Happy Gay Teens Are Worth Studying Too

Last year's tragic suicides and the It Gets Better Project have spawned a sort of backlash, with some experts saying life for many gay kids is already better. But the truth may be that we just don't know.

Jane Brody of the Times writes that "recent research finds more similarities than differences among gay and straight adolescents." She cites a study showing "that young gays had as many friends and were just as popular and socially connected as other teenagers." She also quotes Dr. Ritch C. Savin-Williams, author of The New Gay Teenager, who says,

Bullying is less about sexuality than about gender nonconformity. There are straight youth who are gender-atypical and they suffer as much as gay kids. But whether there's a direct link between bullying and suicide among gay teens has not been shown.

Obviously the bullying of gender-nonconforming kids is a problem, regardless of those kids' sexual orientation. But the real answer to the question of whether gay kids suffer more mental distress than their straight peers is elusive — largely because people aren't asking it in the right way. Writes Brody,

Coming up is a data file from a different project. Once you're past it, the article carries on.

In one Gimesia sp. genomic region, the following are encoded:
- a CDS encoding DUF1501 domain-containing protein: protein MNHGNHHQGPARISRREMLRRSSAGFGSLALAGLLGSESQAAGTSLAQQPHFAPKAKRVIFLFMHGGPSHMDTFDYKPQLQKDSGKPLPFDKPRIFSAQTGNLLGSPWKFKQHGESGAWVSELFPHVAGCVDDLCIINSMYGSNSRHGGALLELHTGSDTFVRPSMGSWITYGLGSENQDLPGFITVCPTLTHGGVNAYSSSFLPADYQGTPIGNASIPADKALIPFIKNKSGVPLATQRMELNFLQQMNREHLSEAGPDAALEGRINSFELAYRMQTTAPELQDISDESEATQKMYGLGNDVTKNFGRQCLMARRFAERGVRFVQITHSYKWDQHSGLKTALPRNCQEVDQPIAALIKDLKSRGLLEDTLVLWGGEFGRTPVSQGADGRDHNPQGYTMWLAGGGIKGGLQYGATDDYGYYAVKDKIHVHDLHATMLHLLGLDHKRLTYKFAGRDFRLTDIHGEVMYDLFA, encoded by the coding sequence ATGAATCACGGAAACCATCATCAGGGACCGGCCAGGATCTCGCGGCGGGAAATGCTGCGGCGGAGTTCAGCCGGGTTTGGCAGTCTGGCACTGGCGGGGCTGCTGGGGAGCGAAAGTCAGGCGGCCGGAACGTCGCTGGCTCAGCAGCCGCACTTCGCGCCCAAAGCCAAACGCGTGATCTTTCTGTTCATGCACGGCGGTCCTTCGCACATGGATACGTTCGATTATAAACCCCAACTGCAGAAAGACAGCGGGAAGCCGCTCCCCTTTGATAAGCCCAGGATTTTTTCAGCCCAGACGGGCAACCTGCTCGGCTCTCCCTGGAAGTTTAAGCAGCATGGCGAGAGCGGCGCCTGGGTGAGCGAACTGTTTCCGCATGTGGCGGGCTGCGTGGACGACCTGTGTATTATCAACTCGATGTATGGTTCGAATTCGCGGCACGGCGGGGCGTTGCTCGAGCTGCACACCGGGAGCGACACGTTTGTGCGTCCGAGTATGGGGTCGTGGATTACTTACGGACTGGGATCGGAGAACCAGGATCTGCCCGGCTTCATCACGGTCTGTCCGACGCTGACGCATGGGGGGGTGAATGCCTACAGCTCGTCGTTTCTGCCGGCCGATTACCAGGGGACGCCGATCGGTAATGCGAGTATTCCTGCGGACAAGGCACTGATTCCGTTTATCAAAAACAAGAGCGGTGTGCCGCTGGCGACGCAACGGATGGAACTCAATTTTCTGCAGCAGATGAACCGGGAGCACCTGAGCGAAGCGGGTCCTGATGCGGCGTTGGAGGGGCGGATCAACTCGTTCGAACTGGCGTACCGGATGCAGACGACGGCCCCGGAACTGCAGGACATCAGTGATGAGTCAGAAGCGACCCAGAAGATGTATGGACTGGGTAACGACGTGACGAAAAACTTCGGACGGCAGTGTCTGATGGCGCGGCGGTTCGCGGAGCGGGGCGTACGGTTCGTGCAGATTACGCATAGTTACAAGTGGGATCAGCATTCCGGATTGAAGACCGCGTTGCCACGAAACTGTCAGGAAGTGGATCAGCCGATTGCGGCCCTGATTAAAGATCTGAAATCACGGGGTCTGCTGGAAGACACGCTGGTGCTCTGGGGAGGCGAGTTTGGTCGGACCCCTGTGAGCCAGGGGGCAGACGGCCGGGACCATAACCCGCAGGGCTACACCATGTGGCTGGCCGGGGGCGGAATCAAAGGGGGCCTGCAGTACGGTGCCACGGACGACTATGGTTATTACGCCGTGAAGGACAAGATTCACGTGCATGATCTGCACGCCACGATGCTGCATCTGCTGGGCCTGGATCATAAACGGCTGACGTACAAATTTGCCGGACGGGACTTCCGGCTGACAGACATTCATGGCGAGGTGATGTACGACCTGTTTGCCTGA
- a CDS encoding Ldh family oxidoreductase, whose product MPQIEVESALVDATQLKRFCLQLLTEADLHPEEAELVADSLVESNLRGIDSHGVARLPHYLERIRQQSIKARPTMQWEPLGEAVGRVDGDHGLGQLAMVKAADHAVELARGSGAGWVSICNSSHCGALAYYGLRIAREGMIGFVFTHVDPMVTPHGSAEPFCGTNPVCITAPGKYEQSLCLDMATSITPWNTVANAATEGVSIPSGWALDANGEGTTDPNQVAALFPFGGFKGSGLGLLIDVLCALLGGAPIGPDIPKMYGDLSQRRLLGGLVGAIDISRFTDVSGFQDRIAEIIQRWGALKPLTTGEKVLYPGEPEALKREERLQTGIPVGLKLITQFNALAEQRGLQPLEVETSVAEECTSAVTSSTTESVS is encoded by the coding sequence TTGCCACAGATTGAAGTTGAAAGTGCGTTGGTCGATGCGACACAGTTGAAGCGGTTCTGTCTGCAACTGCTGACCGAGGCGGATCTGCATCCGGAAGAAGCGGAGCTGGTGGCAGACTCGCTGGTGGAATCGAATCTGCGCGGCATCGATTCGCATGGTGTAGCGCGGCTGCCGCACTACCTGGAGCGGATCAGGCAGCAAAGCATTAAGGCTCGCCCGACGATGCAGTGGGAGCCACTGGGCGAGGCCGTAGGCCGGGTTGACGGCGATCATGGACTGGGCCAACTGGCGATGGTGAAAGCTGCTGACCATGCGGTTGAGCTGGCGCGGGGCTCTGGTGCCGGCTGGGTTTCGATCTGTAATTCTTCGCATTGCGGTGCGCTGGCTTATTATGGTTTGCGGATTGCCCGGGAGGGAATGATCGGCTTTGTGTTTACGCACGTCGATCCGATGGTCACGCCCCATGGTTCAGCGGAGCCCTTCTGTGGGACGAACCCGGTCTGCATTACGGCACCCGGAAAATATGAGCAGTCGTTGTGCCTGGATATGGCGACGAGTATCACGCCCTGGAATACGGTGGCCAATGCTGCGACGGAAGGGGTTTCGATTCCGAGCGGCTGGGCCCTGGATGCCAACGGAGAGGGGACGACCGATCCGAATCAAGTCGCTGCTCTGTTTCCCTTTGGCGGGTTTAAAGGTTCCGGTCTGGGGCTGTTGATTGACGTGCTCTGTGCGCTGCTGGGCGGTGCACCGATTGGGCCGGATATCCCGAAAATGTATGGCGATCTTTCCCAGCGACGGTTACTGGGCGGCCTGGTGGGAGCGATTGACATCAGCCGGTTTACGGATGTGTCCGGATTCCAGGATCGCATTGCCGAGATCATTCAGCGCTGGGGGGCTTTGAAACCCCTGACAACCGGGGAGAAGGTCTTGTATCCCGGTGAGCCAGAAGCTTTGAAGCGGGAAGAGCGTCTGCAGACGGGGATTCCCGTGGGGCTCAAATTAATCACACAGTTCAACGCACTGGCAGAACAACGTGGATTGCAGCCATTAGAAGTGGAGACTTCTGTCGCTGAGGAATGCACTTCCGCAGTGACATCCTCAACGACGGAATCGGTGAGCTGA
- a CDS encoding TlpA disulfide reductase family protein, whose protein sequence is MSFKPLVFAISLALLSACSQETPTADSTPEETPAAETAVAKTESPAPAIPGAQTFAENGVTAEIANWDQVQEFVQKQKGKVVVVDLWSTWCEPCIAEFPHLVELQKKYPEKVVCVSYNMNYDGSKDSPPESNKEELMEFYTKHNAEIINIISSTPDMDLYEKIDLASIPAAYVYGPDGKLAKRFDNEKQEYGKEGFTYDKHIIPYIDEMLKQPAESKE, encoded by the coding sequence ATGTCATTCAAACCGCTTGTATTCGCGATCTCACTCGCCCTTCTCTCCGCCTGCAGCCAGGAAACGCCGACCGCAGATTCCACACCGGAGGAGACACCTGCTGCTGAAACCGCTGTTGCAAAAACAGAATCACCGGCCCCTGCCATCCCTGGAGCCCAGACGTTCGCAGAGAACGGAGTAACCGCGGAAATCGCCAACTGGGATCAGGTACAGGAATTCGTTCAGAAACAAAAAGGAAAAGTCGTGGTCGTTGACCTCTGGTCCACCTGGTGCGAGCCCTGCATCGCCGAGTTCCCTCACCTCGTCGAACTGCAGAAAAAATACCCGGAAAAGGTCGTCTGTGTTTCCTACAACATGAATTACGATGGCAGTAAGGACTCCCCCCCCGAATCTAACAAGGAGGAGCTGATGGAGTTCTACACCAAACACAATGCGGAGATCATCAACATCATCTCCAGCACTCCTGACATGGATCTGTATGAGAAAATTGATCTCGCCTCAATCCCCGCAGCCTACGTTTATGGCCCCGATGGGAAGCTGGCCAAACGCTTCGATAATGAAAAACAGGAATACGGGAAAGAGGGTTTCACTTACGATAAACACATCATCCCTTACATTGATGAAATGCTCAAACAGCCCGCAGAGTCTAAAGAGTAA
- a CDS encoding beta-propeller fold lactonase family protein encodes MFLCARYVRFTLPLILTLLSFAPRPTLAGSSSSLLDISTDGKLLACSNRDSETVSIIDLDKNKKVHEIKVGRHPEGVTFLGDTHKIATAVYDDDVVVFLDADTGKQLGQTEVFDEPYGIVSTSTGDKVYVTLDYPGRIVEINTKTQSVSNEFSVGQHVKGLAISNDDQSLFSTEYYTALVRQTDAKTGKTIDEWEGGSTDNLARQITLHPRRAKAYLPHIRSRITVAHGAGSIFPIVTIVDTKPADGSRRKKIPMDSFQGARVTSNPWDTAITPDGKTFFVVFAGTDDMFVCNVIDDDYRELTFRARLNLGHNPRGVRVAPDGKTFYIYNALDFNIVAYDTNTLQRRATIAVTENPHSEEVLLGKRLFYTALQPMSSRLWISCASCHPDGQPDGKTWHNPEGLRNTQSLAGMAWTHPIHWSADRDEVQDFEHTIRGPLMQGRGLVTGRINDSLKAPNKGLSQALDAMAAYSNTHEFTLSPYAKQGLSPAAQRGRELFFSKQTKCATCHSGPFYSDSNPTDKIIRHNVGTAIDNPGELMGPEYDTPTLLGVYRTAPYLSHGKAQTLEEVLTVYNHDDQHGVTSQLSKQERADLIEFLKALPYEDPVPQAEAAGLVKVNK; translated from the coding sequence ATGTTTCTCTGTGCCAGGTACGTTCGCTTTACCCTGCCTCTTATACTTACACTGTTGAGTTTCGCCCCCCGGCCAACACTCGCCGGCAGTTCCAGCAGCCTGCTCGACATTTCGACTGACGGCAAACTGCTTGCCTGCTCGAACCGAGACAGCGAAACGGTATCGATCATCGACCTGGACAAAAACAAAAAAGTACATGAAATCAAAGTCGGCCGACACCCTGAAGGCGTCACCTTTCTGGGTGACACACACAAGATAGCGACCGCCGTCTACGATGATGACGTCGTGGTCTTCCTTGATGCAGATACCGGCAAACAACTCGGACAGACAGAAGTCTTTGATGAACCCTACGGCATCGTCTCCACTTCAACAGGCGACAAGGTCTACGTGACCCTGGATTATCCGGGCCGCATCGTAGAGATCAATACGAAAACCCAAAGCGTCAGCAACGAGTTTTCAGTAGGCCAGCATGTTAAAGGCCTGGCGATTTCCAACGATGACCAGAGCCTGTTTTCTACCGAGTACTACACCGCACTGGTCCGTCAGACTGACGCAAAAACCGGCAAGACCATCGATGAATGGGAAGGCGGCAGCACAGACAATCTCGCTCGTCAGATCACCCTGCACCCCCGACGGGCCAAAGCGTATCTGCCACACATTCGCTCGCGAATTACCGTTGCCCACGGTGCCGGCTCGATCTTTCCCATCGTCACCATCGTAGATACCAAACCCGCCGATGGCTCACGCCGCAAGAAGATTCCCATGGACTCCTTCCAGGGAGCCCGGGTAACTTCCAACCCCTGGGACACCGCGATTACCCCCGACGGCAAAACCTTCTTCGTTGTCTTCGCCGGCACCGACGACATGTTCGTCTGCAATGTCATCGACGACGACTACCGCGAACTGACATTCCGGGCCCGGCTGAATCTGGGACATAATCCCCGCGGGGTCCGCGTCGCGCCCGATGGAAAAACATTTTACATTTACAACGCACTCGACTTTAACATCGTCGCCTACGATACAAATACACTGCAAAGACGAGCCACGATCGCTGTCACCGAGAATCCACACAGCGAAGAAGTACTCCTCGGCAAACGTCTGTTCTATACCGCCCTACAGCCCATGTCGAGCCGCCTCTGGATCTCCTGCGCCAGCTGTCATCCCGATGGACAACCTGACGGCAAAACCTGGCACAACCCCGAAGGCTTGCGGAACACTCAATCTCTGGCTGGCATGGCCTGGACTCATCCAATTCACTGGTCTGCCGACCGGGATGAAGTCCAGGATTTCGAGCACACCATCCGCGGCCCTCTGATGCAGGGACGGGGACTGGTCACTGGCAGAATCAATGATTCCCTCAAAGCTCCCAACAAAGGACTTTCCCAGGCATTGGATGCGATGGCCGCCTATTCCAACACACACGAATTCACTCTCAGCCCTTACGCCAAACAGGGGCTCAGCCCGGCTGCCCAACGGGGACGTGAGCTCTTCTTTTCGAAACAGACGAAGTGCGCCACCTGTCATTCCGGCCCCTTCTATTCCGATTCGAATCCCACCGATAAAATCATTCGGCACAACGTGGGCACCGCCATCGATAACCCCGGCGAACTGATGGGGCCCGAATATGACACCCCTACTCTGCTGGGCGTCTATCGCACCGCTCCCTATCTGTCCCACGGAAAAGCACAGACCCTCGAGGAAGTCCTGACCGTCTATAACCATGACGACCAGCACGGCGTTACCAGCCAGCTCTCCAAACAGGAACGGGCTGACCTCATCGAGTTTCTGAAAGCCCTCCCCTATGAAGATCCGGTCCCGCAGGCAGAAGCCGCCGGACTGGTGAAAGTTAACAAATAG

[Gay teens' suicide] risk is hard to measure, in part because so much research has focused on clinical populations - people who sought help or acted out because they were troubled, had attempted suicide or professed suicidal tendencies. That tends to skew the results, suggesting that gay teenagers on average are more prone to suicide and mental illness than they really are.

This suggests that while it's vital to help kids who are suffering, researchers also need to pay attention to all gay youth. Doing so may help those who are in distress but not coming forward, but it could also provide hopeful examples of kids — and families — who are doing well. Brody writes that "gay teenagers most at risk for serious emotional distress are those whose families have rejected them" — maybe more stories of happy and healthy gay teens could help teach less accepting parents how beneficial understanding and respect can be to their children's lives.

Gay Or Straight, Youths Aren't So Different [NYT]

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